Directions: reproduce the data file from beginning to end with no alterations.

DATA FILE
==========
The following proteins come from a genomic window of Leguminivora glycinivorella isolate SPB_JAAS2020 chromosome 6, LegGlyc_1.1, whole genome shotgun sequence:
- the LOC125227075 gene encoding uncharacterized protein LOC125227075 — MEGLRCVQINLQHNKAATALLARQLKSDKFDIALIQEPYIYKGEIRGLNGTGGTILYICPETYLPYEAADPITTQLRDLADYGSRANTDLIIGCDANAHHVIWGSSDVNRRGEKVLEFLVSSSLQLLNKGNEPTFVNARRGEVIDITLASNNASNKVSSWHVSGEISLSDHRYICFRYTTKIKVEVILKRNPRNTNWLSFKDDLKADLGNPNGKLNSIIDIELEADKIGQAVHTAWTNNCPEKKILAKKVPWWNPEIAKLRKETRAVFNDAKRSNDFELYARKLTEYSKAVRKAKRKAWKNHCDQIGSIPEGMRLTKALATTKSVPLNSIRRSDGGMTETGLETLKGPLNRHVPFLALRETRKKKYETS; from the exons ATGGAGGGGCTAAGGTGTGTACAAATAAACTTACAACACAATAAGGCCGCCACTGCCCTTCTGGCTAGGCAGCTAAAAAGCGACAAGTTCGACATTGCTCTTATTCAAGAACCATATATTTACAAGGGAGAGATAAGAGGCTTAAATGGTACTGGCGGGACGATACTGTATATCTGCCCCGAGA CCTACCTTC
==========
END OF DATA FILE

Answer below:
The following proteins come from a genomic window of Leguminivora glycinivorella isolate SPB_JAAS2020 chromosome 6, LegGlyc_1.1, whole genome shotgun sequence:
- the LOC125227075 gene encoding uncharacterized protein LOC125227075 — MEGLRCVQINLQHNKAATALLARQLKSDKFDIALIQEPYIYKGEIRGLNGTGGTILYICPETYLPYEAADPITTQLRDLADYGSRANTDLIIGCDANAHHVIWGSSDVNRRGEKVLEFLVSSSLQLLNKGNEPTFVNARRGEVIDITLASNNASNKVSSWHVSGEISLSDHRYICFRYTTKIKVEVILKRNPRNTNWLSFKDDLKADLGNPNGKLNSIIDIELEADKIGQAVHTAWTNNCPEKKILAKKVPWWNPEIAKLRKETRAVFNDAKRSNDFELYARKLTEYSKAVRKAKRKAWKNHCDQIGSIPEGMRLTKALATTKSVPLNSIRRSDGGMTETGLETLKGPLNRHVPFLALRETRKKKYETS; from the exons ATGGAGGGGCTAAGGTGTGTACAAATAAACTTACAACACAATAAGGCCGCCACTGCCCTTCTGGCTAGGCAGCTAAAAAGCGACAAGTTCGACATTGCTCTTATTCAAGAACCATATATTTACAAGGGAGAGATAAGAGGCTTAAATGGTACTGGCGGGACGATACTGTATATCTGCCCCGAGA CCTACCTTC